A good writer channels the zeitgeist, the tone of the times. With August ending and the summer winding up, I detected a certain nameless sorrow in the air, which Caren Jeskey names in her post today.
by William Carlos WilliamsWe came across an enormous fallen weeping willow on the Northwestern University Lakefill in Evanston. Even laying down, her presence was mighty. Then it sunk in. She’s dead and will never come back. It seems so many things are slipping through the fingers as easily as grains of dry sand these days. Or has it always been this way, and the fact that I am aging, along with the shadow of death that shrouds us is tinting my lens towards a sense of inescapable loss?
It is a willow when summer is over,
a willow by the river
from which no leaf has fallen nor
bitten by the sun
turned orange or crimson.
The leaves cling and grow paler,
swing and grow paler
over the swirling waters of the river
as if loath to let go,
they are so cool, so drunk with
the swirl of the wind and of the river—
oblivious to winter,
the last to let go and fall
into the water and on the ground.
On my morning walk I was crossing Lawrence and Leavitt with the permission of the little white glowing person in the traffic light box. Suddenly a white Jeep SUV decided to jump into the bike lane, pass the cars waiting to go east on Lawrence, run the solidly red light, and come a foot or two from hitting me. His windows were down and the driver, a young man, looked over. Our eyes briefly locked. He may have shrugged. He didn’t miss a beat, and continued barreling down the street. Other drivers held their hands up and shook them in dismay in my direction as a gesture of solidarity. My next thought was “I could have just died.”
I am loath to admit I have not been feeling very safe since my return to Chicago in May. I almost never feared for my life in Austin where I lived for seven years. It felt so good to know that the chances of a random act of violence towards me were slim to none there. Here? I’m not so sure.
I used to traverse the city with wild abandon, and those days are over. I find myself being hyper-vigilant, whether walking or driving, especially since I am usually alone. I have been harassed countless times on my walkabouts, which is to be expected. That’s just what a lot of guys do when women are alone.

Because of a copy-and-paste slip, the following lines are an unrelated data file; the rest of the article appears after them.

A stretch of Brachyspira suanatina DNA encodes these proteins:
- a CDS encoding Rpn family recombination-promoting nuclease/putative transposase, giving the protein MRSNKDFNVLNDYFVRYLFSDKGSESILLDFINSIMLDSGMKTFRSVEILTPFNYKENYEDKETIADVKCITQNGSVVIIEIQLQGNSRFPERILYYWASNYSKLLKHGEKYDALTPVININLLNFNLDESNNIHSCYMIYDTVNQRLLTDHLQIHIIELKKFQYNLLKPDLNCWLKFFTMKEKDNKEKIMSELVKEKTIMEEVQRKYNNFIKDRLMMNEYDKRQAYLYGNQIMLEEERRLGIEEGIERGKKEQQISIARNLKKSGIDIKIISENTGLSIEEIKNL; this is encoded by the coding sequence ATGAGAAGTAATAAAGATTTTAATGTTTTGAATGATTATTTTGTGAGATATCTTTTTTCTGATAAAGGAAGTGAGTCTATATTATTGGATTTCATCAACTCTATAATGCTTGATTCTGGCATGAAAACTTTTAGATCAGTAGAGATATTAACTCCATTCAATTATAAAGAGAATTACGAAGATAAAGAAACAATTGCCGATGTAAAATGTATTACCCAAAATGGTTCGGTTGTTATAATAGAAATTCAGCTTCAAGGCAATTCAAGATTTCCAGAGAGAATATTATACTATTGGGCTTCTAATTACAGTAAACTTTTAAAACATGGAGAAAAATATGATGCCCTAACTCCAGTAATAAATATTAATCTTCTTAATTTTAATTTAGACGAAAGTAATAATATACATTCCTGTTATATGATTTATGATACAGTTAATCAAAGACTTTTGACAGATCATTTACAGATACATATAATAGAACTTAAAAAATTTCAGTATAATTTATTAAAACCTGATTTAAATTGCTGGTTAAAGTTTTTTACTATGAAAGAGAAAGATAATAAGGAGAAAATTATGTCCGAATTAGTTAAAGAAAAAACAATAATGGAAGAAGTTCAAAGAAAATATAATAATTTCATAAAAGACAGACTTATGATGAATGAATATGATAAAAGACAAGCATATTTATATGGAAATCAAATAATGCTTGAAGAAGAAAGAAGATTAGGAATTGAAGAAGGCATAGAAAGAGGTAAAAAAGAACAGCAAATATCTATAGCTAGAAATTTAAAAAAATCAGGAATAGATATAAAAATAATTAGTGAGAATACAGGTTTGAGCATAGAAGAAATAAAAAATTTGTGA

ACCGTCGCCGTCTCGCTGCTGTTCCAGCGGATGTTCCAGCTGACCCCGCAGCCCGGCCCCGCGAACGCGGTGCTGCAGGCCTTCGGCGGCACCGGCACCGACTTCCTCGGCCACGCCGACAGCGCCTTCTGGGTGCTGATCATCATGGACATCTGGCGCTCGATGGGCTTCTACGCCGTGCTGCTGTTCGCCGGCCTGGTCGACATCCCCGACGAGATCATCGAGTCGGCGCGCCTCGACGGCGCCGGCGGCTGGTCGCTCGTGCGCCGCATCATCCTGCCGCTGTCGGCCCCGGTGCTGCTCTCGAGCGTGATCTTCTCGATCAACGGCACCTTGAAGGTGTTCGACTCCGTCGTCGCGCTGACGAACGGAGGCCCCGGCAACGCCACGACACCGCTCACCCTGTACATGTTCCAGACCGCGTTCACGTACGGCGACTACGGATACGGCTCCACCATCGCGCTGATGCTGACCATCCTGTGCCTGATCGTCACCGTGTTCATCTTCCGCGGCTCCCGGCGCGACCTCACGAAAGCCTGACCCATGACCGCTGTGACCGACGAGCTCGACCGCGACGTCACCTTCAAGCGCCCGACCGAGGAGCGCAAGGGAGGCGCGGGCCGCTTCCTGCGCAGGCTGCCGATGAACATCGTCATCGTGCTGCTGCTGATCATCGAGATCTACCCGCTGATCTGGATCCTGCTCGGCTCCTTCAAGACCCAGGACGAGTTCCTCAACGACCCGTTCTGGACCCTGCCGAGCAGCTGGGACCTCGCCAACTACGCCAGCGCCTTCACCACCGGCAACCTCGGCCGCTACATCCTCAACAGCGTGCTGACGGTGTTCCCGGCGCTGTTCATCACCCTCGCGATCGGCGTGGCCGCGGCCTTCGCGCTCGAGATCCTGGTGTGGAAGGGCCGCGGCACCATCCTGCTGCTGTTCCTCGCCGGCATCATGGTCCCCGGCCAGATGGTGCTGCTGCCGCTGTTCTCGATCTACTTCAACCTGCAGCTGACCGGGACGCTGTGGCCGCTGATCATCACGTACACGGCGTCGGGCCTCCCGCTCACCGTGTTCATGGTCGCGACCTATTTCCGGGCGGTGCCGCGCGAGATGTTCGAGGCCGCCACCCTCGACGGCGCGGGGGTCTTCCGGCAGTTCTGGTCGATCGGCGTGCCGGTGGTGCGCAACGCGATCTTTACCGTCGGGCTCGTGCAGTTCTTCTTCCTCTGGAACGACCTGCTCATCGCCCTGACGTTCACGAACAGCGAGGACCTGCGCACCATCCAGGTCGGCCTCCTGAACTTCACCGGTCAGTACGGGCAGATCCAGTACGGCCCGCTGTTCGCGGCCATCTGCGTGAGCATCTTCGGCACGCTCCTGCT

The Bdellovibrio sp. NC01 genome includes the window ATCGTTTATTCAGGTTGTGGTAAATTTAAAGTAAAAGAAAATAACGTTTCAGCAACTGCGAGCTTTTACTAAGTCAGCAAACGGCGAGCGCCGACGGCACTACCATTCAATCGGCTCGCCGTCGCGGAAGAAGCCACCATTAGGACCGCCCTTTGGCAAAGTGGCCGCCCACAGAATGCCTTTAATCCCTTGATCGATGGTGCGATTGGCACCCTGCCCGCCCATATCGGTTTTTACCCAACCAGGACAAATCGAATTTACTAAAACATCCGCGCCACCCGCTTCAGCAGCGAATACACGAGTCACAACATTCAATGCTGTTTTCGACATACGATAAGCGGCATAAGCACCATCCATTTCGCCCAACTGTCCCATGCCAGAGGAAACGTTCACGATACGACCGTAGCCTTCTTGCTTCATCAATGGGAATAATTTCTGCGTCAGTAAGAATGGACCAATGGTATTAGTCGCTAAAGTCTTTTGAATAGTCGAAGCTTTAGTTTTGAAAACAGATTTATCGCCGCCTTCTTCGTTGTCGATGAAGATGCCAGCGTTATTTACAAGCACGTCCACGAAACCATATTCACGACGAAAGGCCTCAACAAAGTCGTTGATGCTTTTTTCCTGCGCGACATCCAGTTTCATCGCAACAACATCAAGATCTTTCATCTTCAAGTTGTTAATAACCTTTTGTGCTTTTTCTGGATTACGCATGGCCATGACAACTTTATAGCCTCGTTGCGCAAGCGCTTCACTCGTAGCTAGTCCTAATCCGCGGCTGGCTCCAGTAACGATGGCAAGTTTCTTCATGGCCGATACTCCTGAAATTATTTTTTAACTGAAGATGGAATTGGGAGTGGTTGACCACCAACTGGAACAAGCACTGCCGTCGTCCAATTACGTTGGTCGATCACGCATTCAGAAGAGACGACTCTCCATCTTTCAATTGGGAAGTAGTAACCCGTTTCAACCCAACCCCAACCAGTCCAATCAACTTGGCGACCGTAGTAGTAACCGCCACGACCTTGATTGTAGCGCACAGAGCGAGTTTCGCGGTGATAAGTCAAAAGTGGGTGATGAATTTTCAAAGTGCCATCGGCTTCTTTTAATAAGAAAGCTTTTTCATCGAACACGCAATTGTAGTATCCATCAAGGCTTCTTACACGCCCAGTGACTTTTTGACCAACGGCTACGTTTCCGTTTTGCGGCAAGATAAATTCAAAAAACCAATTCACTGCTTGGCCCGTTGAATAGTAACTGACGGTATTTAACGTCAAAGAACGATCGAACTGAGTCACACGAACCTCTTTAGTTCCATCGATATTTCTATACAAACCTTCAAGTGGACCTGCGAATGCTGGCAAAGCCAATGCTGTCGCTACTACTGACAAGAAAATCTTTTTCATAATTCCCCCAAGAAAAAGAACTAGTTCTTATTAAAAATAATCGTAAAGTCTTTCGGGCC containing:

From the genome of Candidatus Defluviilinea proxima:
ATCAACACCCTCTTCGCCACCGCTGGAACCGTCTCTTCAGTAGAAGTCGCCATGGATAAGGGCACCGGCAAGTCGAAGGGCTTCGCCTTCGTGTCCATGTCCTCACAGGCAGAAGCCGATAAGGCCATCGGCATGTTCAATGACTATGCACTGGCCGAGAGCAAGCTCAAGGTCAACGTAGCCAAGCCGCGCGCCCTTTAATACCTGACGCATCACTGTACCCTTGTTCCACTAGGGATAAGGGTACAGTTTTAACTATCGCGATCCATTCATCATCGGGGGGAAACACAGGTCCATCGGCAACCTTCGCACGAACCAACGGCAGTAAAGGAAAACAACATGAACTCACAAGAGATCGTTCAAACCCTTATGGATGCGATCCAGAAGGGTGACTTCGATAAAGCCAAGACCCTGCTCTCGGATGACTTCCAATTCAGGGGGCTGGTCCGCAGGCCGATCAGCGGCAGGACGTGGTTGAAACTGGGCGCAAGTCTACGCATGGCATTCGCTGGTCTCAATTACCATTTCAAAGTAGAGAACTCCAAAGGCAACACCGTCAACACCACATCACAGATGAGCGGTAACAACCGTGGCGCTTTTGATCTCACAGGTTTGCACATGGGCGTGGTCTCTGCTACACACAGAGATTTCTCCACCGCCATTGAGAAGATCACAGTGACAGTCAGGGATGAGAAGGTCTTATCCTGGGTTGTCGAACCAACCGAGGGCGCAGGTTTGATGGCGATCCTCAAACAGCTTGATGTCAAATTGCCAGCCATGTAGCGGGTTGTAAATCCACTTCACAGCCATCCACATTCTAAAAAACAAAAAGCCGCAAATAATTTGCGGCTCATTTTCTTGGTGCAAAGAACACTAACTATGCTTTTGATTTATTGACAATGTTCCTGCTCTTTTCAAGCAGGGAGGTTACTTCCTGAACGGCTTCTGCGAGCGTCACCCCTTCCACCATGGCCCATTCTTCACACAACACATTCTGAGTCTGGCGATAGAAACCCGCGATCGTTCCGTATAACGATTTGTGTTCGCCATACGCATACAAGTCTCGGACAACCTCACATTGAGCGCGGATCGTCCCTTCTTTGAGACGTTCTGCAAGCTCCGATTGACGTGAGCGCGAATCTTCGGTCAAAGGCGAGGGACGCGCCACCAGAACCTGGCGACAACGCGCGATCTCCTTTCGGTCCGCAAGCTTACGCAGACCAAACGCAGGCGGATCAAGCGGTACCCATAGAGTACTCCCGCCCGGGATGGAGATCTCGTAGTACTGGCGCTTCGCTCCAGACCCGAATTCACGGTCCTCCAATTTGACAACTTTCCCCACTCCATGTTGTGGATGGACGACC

Yesterday a man biked past me on the sidewalk, way too close, a cigarette dangling from his lips. He turned and said hello. I held a “don’t mess with me” look on my face and immediately crossed the street where there were a few other pedestrians. I looked back in his direction to gauge my safety. He had stopped his bike in a driveway and was looking back to find me. Ha ha. I was gone. He quickly realized I had fled and he sheepishly biked away.
Ever since I was a kid growing up in the city I’ve had to be very savvy about my safety, and as a result I have only been assaulted by strangers twice. The first time in the '90s at the Belmont red line the guy managed to grab me. I knocked his hand away and used my voice to bellow at him. Fortunately there were cops with dogs downstairs and he was promptly arrested. My father came to court with me and the guy got community service, plus time-served. I hope he cleaned up his act after that, but who the heck knows.
The second time was near Foster Beach, and fortunately I had just taken an Impact class and knew what to do. I got away. When he was arrested a month later after a friend and I spotted him at the lakefront, I learned he had 18 previous convictions for assault on his record. He did not show up to court so continued to roam the streets.
I stay away from local news these days because whenever I read it I become more scared. Carjackings, shooting on the expressways, and other crime seems to be out of control right now. I just hope that you, me, and everyone we know remains unscathed. Additionally I plan to use my voice and ballots to affect change in any way I can.
I kept walking away from the runaway Jeep on Lawrence after the near-miss, and found myself in a field of trees. I ducked under the canopy of a healthy willow tree, and the world felt right. I found bright orange pinecones and a prairie grass trail. I saw vibrant mushrooms popping up around tree trunks, and got a second cuppa joe at one of the plentiful and tasty coffee shops in the area. I bought some meatloaf and a Sprite for the guy who lives on the bench near me.
Women in Afghanistan are being terrorized, humans seem to be such a threat to each other, and I feel helpless in so many ways. I realize how easy I have it, and I am grateful. I will continue to find beauty where I can, and stay focused on continuing to create a meaningful life during my limited time here on the planet.